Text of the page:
Following famous footsteps

Cherry Tortoni heads to Spring Champion Stakes

Cherry Tortoni will follow in the footsteps of close relation and champion racehorse Tie The Knot, when he heads to Royal Randwick on Saturday to contest the Group One Spring Champion Stakes over the 2000m. Photo: Racing Photos.

Local breeders Sandy Tait and Jill Nivison will take a walk down memory lane on Saturday when Cherry Tortoni steps out in the 2000m Spring Champion Stakes at Royal Randwick. 

It was 23 years ago this month that Tait and Nivison watched on as their champion racehorse Tie The Knot, at only his third start, won the same event and earned his first Group One victory in the process. 

It would only be the beginning for Tie The Knot, who would go on to race 52 more times, winning 18 times and earning over $6 million in prize money.

Cherry Tortoni, who has an impressive pedigree himself, is closely related to Tie The Knot, being by Irish sire Night Of Thunder, and out of Tortoni, who is out of Whisked, the Group One winning mare and the dam of the aforementioned champion.

Tait, who proudly bred both runners, said the Spring Champion Stakes was a traditional pathway to the Victorian Derby, a race that Tie The Knot finished second in way back in 1997, and a race that Cherry Tortoni has long been set for.  

“The plan is for him to go to the (Victorian) Derby really, the Spring Champion Stakes is the starting point, then he will run in the three-year-old race on Cox Plate day, the (Mooney Valley) Vase and then the Derby,” Tait said. 

“That is a pretty traditional way to take a horse to the Derby.”

The three-year-old is a $6 chance to win the $1 million race on Saturday, and Tait said he deserved to be in the market, after starting his career with three straight wins, including a victory in the Listed Taj Rossi final, before spelling and returning with a third placing in the Listed Exford Plate and a second placing in the Group 2 Stutt Stakes.

“He’s won three, including a listed race and won two at Flemington, which is not easy to do,” Tait said. 

“He is in in a top-class stakes race and it will be hard. I hope he runs well.”

The Patrick Payne trained runner was originally set for the Caulfield Guineas, which is held on the same day, but weather and opposition forced the trainer and breeders to head to Sydney instead.  

“That’s why we have come to the Spring Champion Stakes instead of the Caulfield Guineas; it’s a very tough race this year,” Tait said. 

“We are going where we think we can win. Plus, I think it is going to get really wet in Melbourne and Pat (Patrick Payne) said he is better on a firmer surface, so we will go to Sydney.”

Despite taking on the Sydney Group One race, Tait didn’t expect any easier time, suggesting Group One racing is as tough as it gets. 

“It’s a hard game at the top level and it’s never easy to win a race as good as this,” Tait said. 

Payne, who had a strong affinity with Tie The Knot as a jockey, riding him towards the end of his career, most notably winning the 2001 and 2002 Chipping Norton Stakes during the champions record breaking run in the feature event, explained that he didn’t originally plan to come to Sydney with Cherry Tortoni.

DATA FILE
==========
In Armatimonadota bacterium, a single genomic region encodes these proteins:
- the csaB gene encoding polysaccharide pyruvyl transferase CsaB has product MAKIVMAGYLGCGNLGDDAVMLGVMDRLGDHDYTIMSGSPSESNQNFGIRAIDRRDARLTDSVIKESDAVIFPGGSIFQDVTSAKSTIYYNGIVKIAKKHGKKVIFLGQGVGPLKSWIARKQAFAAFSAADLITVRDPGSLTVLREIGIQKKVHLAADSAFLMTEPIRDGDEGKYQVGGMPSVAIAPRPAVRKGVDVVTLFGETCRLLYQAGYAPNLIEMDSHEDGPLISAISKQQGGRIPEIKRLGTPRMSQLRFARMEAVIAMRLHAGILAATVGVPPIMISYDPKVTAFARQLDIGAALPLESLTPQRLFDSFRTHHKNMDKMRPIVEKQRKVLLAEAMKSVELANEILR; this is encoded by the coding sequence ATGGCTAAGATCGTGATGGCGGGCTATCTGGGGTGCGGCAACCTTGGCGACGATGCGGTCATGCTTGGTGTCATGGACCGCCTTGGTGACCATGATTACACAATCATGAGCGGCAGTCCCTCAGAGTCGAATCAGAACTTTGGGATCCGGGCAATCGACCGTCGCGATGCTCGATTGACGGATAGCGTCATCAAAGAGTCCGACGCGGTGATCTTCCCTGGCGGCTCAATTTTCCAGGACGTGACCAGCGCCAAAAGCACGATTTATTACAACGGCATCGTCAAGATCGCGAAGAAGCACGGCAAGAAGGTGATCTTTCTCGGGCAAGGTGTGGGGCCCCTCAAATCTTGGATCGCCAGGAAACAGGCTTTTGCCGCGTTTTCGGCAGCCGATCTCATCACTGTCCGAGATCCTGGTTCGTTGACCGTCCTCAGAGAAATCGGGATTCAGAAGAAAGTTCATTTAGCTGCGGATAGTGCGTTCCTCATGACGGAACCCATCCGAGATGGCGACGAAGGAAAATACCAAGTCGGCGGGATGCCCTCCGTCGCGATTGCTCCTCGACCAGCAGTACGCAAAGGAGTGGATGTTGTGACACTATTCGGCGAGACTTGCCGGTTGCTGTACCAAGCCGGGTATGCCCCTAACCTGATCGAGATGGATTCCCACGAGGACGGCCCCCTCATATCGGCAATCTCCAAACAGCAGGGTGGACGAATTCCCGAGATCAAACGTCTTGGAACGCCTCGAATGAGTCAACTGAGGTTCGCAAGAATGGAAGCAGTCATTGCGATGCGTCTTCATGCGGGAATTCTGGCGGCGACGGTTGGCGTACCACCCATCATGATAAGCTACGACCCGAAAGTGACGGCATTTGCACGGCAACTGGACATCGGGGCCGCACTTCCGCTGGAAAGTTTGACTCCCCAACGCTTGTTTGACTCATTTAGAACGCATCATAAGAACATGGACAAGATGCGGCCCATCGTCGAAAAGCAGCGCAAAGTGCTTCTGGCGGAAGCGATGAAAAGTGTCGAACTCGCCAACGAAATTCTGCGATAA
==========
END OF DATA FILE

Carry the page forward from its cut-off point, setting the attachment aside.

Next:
“Early doors we had no intention of bringing him up there for the Spring Champion and were keen just to head to Caulfield, but it is a lot more achievable now,” Payne said.

“With coronavirus and the borders, it was definitely why we weren’t looking that way, but we are happy to take him up there now.

“I think he is better on top of the ground and there is a lot of rain predicted later in the week in Melbourne, which we were keen to avoid as well.”

Connections have decided to utilise travelling jockey Ryan Maloney for the ride too, with the popular hoop booked to ride Alligator Blood and picking up the ride on Cherry Tortoni after having previously ridden for Payne in Victoria. 

“I rode a bit for (Payne) after I became a senior jockey,” Maloney said. 

“As a young rider, I used to drive him and Brett Prebble mad, just asking them things about riding, trying to pick up little things.

“It would be nice to think it could go full circle on Saturday and win a Group One for him.”

In what could be an omen of success for Cherry Tortoni, the Tait and Nivison colours were proudly on show at Wagga on Saturday, when his half-sister Torsiton prevailed in good fashion in a 1200m Maiden for trainer Tim Donnelly and jockey Kayla Nisbet. 

“She is obviously pretty good filly and a half-sister to Cherry Tortoni,” Payne said. 

The mare that is by Reset and out of Tortoni, was originally trained by John Thompson, but has since found her place in the Donnelly yard. 

“Tim trains some horses for me in the country and we thought she would be better to go back to the country and win some races,” Tait said. 

“City racing is pretty competitive and we want to win a few races. She is a pretty valuable mare to us. 

“We will try and race her for a while and breed her to the best possible stallion we can afford.”

The Tait and Nivison partnership with Tim Donnelly paid even more dividends on Saturday, with Pushkar recording his second career win from 14 starts in the 1200m Benchmark 50 Handicap, but this time apprentice hoop Henie Ede booted home the victory. 

“He is a game little horse and he is a handy country horse,” Tait said. 

“He has won two this time in and we hope we can pick up three.”